Since the changeover to the new administration, there have been numerous unanswered questions about the status of immigrants, especially those who are part of various special interest groups. Perhaps no one is more at risk than the unaccompanied minors who make the trip from Central and South America, and it is entirely understandable that many may wonder about what awaits them when they arrive.
Current USCIS Regulations
Currently, unaccompanied minors may seek Special Immigrant Juvenile status. Or, they may apply for asylum on their own, depending on their situation, if they have no family in the country to sponsor them. Special Immigrant Juvenile (SIJ) status is designed to assist minors who have been abused or abandoned, and as such, has certain restrictions—a juvenile may obtain a green card through the program, but he or she may never petition for his or her parents to do the same, unlike immigrants who adjust status after reaching 18 years of age.
The criteria for SIJ status is quite strict—you must have a court order showing that you are either a ward of the court, or that you cannot be reunited with a parent (regardless of where they are) due to abuse.
Asylum is a somewhat less laborious process, but it generally takes longer to be decided. If you are under the age of 18, if you are not in lawful status (that is, you have no valid visa or green card), and if you profess a well-founded fear of persecution or mistreatment if you are returned to your home country, you may begin asylum proceedings. It is important to note, however, that if your parents are still in your life, you may be asked about them and why you cannot return home to them.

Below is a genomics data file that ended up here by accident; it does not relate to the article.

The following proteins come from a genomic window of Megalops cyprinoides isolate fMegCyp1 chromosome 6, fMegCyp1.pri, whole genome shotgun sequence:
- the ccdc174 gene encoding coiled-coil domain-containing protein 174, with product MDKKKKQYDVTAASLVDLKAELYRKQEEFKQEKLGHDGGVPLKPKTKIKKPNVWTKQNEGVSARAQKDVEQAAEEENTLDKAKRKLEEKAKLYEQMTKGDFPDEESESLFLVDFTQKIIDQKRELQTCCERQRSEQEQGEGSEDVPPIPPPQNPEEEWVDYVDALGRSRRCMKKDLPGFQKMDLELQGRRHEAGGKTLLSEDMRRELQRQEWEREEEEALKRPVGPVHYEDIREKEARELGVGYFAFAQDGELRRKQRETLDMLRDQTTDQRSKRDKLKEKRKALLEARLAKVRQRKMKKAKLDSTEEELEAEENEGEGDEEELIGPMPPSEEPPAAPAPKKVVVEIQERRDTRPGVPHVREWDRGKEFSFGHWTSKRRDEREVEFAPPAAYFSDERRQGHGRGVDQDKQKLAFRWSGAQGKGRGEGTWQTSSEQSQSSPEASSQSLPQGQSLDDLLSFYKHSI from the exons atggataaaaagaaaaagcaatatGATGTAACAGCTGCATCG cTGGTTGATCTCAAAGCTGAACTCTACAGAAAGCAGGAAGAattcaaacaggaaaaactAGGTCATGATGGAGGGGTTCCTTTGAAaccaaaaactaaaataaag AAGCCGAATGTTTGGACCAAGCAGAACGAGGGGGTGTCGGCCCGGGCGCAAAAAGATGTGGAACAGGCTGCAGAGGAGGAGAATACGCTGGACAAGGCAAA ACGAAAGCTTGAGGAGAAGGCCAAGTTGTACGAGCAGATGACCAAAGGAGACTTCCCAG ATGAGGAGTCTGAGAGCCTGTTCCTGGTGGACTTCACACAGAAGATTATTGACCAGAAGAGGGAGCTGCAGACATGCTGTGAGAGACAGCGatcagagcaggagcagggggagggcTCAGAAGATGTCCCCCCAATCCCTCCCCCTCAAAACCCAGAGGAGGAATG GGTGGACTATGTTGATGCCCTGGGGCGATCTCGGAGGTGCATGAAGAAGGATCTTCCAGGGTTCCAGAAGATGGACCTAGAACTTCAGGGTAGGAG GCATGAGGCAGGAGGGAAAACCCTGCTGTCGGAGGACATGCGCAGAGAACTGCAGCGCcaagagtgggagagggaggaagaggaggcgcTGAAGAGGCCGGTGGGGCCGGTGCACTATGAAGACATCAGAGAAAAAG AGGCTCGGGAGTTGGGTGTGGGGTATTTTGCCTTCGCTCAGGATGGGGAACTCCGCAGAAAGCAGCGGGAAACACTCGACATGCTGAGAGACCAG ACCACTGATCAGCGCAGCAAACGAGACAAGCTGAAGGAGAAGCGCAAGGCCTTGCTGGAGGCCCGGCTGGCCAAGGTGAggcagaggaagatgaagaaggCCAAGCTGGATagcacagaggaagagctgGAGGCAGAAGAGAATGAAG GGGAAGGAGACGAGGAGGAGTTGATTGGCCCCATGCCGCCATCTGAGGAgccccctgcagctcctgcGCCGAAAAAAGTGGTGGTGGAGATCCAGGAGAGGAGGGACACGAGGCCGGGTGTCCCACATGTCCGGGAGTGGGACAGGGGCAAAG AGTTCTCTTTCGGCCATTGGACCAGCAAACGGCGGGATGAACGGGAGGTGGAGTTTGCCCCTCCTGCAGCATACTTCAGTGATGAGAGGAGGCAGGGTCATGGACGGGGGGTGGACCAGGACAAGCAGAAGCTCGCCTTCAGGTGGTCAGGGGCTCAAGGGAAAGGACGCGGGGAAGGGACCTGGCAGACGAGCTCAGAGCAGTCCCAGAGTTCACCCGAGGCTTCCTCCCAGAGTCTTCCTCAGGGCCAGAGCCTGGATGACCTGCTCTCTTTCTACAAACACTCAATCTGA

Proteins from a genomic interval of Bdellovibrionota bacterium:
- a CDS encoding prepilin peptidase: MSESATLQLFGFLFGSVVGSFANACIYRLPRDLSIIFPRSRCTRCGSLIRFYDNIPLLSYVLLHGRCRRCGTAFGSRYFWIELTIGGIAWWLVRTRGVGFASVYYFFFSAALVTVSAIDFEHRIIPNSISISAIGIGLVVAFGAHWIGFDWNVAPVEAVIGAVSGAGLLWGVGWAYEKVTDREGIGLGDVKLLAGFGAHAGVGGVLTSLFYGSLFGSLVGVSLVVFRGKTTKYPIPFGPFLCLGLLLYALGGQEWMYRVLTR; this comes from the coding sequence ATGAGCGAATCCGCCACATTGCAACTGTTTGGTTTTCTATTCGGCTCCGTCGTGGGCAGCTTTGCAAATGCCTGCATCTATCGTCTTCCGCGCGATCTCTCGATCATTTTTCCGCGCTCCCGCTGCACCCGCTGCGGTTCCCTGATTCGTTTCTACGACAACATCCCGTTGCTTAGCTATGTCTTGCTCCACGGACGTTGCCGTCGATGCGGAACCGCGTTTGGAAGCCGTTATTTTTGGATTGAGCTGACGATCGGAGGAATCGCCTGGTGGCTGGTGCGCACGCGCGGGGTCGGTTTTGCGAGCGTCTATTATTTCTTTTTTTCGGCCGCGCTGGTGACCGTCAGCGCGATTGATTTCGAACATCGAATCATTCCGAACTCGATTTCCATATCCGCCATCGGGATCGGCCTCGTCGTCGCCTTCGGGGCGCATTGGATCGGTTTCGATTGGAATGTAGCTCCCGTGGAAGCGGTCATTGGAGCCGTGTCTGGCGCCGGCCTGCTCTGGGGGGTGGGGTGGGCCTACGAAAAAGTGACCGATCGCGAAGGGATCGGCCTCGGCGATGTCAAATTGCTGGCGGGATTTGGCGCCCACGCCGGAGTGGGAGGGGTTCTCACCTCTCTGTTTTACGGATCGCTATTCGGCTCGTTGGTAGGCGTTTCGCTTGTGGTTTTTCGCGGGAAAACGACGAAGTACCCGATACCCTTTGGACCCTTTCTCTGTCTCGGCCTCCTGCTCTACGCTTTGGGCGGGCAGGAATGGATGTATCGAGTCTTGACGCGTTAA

In February 2017, the new administration issued guidance via the Department of Homeland Security that proposes to tighten the standard for both asylum seekers and unaccompanied minors. Guidance is not binding, but the release of such information implies that there are likely plans to introduce these proposals if it can be done. The intended purpose is to allegedly cut down on abuses of the system by those who have aged out, but there is little evidence to support that such things are happening.
Currently, the standard for asylum is to establish that one has a credible fear of future persecution if he or she is returned to his or her homeland, based on race, religion, nationality, political opinion, or membership in a particular social group. The proposed guidance suggests extra investigation into the overall credibility of the threats faced by the potential asylee—though critics suggest that potential problems may arise as cultural factors are likely to be ignored. A similar fate may occur for the SIJ standards—requiring more proof before it will be granted, ignoring the fact that many may not be able to produce such proof of their situation.
Ask a Knowledgeable Attorney
In this tumultuous period, it can be a significant advantage to know your rights. If you have questions about your status or how it might change, consulting the Chicago immigration attorneys at Mevorah Law Offices LLC can help ease your mind. Contact us today to set up an initial appointment.
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